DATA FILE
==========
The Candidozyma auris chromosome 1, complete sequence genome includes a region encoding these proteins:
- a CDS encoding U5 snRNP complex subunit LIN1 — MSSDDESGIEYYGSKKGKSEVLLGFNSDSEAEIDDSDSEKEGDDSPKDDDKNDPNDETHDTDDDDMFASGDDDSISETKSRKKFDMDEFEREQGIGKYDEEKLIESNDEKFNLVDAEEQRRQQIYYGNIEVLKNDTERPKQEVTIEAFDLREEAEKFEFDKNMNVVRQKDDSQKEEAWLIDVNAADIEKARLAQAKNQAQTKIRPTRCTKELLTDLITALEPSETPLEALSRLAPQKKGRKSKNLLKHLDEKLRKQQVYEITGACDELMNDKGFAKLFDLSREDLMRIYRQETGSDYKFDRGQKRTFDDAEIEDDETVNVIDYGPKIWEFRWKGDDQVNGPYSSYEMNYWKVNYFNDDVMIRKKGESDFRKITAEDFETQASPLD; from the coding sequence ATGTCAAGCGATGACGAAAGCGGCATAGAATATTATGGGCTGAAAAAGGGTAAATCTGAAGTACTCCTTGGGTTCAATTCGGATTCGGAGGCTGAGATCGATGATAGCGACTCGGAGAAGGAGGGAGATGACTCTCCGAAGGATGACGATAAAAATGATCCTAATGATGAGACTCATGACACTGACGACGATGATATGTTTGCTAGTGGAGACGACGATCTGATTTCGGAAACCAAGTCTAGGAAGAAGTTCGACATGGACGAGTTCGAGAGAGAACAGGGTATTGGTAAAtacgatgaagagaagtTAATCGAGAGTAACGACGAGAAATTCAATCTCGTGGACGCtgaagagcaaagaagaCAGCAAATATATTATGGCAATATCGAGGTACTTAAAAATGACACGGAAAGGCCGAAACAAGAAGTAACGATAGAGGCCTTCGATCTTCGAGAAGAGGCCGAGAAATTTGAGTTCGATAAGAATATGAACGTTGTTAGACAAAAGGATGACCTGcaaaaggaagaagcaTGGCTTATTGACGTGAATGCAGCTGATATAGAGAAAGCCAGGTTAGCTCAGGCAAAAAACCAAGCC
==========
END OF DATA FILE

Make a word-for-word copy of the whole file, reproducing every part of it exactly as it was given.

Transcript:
The Candidozyma auris chromosome 1, complete sequence genome includes a region encoding these proteins:
- a CDS encoding U5 snRNP complex subunit LIN1 — MSSDDESGIEYYGSKKGKSEVLLGFNSDSEAEIDDSDSEKEGDDSPKDDDKNDPNDETHDTDDDDMFASGDDDSISETKSRKKFDMDEFEREQGIGKYDEEKLIESNDEKFNLVDAEEQRRQQIYYGNIEVLKNDTERPKQEVTIEAFDLREEAEKFEFDKNMNVVRQKDDSQKEEAWLIDVNAADIEKARLAQAKNQAQTKIRPTRCTKELLTDLITALEPSETPLEALSRLAPQKKGRKSKNLLKHLDEKLRKQQVYEITGACDELMNDKGFAKLFDLSREDLMRIYRQETGSDYKFDRGQKRTFDDAEIEDDETVNVIDYGPKIWEFRWKGDDQVNGPYSSYEMNYWKVNYFNDDVMIRKKGESDFRKITAEDFETQASPLD; from the coding sequence ATGTCAAGCGATGACGAAAGCGGCATAGAATATTATGGGCTGAAAAAGGGTAAATCTGAAGTACTCCTTGGGTTCAATTCGGATTCGGAGGCTGAGATCGATGATAGCGACTCGGAGAAGGAGGGAGATGACTCTCCGAAGGATGACGATAAAAATGATCCTAATGATGAGACTCATGACACTGACGACGATGATATGTTTGCTAGTGGAGACGACGATCTGATTTCGGAAACCAAGTCTAGGAAGAAGTTCGACATGGACGAGTTCGAGAGAGAACAGGGTATTGGTAAAtacgatgaagagaagtTAATCGAGAGTAACGACGAGAAATTCAATCTCGTGGACGCtgaagagcaaagaagaCAGCAAATATATTATGGCAATATCGAGGTACTTAAAAATGACACGGAAAGGCCGAAACAAGAAGTAACGATAGAGGCCTTCGATCTTCGAGAAGAGGCCGAGAAATTTGAGTTCGATAAGAATATGAACGTTGTTAGACAAAAGGATGACCTGcaaaaggaagaagcaTGGCTTATTGACGTGAATGCAGCTGATATAGAGAAAGCCAGGTTAGCTCAGGCAAAAAACCAAGCC